Fried toffee coffee crunch cake, fried s’mores, and deep-fried butter are the stars of a new reality series — along with the State Fair of Texas concessionaires who dream up wacky battered and deep-fried delicacies each year. A&E’s series “Deep Fried Dynasty” premieres tonight, Tuesday, March 8 at 10 p.m. ET, with episodes following several food vendors, many of them family-run small business, throughout the run of the State Fair of Texas.
A&E’s promo material describes the show’s premise as the “American Dream, deep-fried, chocolate covered, and wrapped in bacon.” For sisters Johnna McKee and Christi Erpillo, operators of iconic Fernie’s Funnel Cakes and multiple other booths who are chronicled in “Deep Fried Dynasty,” it’s a profession that easily lends itself to a reality show.
“This is the greatest show on earth out there for 24 days. Everyone just needs to be a fly on the wall and this gives them the opportunity to see what goes on,” Erpillo tells Eater. “We are proud being concessionaires at the State Fair of Texas. Some people may say we are carnies, that’s ok with me. I love it. I embrace my inner carnie.”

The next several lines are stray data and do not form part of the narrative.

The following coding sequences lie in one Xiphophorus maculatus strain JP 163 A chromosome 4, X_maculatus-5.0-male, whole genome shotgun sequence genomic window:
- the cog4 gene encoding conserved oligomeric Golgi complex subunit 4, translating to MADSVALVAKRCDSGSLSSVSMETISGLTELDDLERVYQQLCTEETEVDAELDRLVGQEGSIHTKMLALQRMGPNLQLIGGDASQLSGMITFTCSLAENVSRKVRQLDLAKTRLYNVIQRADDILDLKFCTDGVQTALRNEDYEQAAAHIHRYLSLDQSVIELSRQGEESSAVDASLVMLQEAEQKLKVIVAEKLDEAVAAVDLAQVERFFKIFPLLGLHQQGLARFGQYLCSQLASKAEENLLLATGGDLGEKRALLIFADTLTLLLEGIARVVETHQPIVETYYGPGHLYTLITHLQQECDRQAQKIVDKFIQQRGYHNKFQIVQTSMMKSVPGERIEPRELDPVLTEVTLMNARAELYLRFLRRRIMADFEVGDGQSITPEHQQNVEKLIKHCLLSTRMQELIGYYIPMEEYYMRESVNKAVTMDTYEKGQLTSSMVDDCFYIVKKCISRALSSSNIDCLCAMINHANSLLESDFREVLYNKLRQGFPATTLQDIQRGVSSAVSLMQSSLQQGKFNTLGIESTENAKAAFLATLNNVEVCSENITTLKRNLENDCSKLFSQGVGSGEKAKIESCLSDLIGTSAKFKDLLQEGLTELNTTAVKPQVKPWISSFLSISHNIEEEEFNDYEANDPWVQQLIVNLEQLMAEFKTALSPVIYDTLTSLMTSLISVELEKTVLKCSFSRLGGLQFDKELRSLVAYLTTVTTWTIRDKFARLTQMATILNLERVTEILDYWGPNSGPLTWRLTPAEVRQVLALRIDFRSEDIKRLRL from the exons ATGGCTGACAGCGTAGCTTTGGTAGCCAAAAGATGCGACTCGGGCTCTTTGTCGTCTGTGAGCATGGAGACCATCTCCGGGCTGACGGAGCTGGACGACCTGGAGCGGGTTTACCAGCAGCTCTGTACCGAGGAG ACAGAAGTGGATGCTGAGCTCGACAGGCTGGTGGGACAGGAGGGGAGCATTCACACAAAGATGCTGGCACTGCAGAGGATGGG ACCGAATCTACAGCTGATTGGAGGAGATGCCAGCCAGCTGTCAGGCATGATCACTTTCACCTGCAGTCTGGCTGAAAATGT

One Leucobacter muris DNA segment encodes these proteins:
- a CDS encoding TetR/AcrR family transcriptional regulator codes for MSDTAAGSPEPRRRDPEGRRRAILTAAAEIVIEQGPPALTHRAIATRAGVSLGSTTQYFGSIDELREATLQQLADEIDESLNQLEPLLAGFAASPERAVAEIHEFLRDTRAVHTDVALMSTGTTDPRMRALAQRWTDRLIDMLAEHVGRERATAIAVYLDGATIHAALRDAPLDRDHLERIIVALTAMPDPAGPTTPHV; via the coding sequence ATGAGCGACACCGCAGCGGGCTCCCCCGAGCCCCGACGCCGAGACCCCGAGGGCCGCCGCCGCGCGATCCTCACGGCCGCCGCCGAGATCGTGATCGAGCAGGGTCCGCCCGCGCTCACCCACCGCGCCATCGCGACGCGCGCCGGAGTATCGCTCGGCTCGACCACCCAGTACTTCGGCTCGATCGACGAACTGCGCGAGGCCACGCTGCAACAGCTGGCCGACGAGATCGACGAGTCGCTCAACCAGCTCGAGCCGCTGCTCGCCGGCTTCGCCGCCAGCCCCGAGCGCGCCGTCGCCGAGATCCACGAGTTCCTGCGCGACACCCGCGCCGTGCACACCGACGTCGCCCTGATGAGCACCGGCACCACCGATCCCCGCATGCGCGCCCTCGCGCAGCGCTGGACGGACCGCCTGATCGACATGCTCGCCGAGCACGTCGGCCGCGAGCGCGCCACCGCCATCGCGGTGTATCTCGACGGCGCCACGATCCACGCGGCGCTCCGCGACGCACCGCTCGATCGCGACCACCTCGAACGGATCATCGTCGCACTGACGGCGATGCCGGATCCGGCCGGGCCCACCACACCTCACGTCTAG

The time constraints of the fair naturally leads to drama. “You have basically 300 hours to make your living for the year. You don’t get 301 hours, you don’t get 305 hours. There is just a lot packed into those 24 days,” Erpillo says. The two sisters didn’t want to spoil the surprises, but the show include plenty of emotion. “I couldn’t imagine I’d be crying on TV saying I can’t believe I’m crying about funnel cakes,” McKee jokes.
Then there’s the friendly competition between the vendors. “We love each other dearly and we would give each other the shirt off the back,” Erpillo says, but notes that it can turn into a “food fight” as competition heats up for the annual Big Tex Choice Awards.
The show also touches on the family dynamics. This marked the first fair that McKee and Erpillo took on running their five stands without their beloved mother and State Fair of Texas fixture Fernie, who first started working at the State Fair with her husband in 1967 and was the first stand to bring funnel cakes to the fair. Wanda ‘Fernie’ Winter passed away in 2021 at the age of 95, and fair customers paid Fernie tribute by bringing in flowers to her stand.
“There were times that someone would come in and we’d be bawling and crying and there’d be times that we’d be supporting our guests who came in and they were crying. There were a lot of emotions this year at the fair,” Erpillo says.
What would Fernie think of her daughters becoming reality show stars?
“Her vest buttons would be popping,” Erpillo joked. “Any time we would do a tv show, she would always say, ‘Those our my girls, I taught them everything I know.’”
McKee added: “Mom and Dad have got to be so proud. We want to keep it going. We want to give it to the next generation.”